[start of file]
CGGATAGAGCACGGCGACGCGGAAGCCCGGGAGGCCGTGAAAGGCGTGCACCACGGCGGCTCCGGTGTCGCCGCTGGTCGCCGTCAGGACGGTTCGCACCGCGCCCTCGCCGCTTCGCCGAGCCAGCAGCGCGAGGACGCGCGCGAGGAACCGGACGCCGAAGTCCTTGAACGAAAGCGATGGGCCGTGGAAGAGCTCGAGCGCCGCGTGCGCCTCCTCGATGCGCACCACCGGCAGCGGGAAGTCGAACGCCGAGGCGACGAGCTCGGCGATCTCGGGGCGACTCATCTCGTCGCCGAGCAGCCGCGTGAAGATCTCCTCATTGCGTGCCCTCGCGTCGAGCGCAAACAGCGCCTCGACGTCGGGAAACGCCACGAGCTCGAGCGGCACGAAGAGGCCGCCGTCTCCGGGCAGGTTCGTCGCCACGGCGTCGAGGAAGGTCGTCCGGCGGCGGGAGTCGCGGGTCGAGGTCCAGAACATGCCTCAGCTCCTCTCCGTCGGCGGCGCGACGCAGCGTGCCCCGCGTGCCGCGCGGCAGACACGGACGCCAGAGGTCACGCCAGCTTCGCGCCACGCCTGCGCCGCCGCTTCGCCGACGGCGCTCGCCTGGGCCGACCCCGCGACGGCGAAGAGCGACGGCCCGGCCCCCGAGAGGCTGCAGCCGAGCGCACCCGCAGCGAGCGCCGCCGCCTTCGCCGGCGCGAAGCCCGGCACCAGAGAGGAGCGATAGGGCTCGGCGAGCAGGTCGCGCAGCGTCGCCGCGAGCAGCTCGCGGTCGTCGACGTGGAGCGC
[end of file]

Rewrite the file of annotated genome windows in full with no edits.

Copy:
CGGATAGAGCACGGCGACGCGGAAGCCCGGGAGGCCGTGAAAGGCGTGCACCACGGCGGCTCCGGTGTCGCCGCTGGTCGCCGTCAGGACGGTTCGCACCGCGCCCTCGCCGCTTCGCCGAGCCAGCAGCGCGAGGACGCGCGCGAGGAACCGGACGCCGAAGTCCTTGAACGAAAGCGATGGGCCGTGGAAGAGCTCGAGCGCCGCGTGCGCCTCCTCGATGCGCACCACCGGCAGCGGGAAGTCGAACGCCGAGGCGACGAGCTCGGCGATCTCGGGGCGACTCATCTCGTCGCCGAGCAGCCGCGTGAAGATCTCCTCATTGCGTGCCCTCGCGTCGAGCGCAAACAGCGCCTCGACGTCGGGAAACGCCACGAGCTCGAGCGGCACGAAGAGGCCGCCGTCTCCGGGCAGGTTCGTCGCCACGGCGTCGAGGAAGGTCGTCCGGCGGCGGGAGTCGCGGGTCGAGGTCCAGAACATGCCTCAGCTCCTCTCCGTCGGCGGCGCGACGCAGCGTGCCCCGCGTGCCGCGCGGCAGACACGGACGCCAGAGGTCACGCCAGCTTCGCGCCACGCCTGCGCCGCCGCTTCGCCGACGGCGCTCGCCTGGGCCGACCCCGCGACGGCGAAGAGCGACGGCCCGGCCCCCGAGAGGCTGCAGCCGAGCGCACCCGCAGCGAGCGCCGCCGCCTTCGCCGGCGCGAAGCCCGGCACCAGAGAGGAGCGATAGGGCTCGGCGAGCAGGTCGCGCAGCGTCGCCGCGAGCAGCTCGCGGTCGTCGACGTGGAGCGC